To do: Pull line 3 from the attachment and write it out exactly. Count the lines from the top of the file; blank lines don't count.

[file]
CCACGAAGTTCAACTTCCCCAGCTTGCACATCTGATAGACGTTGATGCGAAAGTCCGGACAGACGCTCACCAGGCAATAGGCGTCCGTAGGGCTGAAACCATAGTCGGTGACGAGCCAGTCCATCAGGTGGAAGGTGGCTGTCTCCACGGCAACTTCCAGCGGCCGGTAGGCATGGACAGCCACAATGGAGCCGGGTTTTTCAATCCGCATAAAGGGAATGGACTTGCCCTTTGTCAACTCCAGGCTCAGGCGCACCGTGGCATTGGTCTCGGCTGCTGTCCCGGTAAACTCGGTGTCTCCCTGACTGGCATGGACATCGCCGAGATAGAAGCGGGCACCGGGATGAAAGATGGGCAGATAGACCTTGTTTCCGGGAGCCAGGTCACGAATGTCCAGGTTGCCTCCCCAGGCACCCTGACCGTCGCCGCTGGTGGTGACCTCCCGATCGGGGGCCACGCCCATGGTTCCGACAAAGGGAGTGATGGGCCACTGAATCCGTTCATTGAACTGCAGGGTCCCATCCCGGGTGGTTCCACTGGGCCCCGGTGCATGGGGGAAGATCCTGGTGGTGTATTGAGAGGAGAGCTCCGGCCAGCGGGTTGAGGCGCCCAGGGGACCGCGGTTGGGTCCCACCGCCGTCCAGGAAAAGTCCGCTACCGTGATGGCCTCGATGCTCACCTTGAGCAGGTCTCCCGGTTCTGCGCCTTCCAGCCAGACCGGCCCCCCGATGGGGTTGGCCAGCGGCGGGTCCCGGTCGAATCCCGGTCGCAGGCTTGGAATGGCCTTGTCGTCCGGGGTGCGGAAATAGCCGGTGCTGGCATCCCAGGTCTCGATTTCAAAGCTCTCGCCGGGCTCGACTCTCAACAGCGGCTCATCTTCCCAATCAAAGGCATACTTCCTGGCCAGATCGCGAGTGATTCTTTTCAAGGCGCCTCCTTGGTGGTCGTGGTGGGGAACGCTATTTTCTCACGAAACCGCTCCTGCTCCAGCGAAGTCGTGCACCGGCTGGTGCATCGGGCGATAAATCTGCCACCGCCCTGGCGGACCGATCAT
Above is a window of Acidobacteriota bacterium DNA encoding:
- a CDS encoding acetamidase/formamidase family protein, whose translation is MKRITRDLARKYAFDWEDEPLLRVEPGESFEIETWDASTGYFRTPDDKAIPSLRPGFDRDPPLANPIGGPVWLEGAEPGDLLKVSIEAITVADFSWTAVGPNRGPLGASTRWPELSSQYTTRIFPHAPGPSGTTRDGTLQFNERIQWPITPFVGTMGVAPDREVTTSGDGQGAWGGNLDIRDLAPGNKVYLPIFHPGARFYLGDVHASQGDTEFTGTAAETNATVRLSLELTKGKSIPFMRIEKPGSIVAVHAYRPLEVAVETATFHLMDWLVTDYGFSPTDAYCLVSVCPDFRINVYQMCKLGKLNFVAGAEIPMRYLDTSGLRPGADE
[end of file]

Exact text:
- a CDS encoding acetamidase/formamidase family protein, whose translation is MKRITRDLARKYAFDWEDEPLLRVEPGESFEIETWDASTGYFRTPDDKAIPSLRPGFDRDPPLANPIGGPVWLEGAEPGDLLKVSIEAITVADFSWTAVGPNRGPLGASTRWPELSSQYTTRIFPHAPGPSGTTRDGTLQFNERIQWPITPFVGTMGVAPDREVTTSGDGQGAWGGNLDIRDLAPGNKVYLPIFHPGARFYLGDVHASQGDTEFTGTAAETNATVRLSLELTKGKSIPFMRIEKPGSIVAVHAYRPLEVAVETATFHLMDWLVTDYGFSPTDAYCLVSVCPDFRINVYQMCKLGKLNFVAGAEIPMRYLDTSGLRPGADE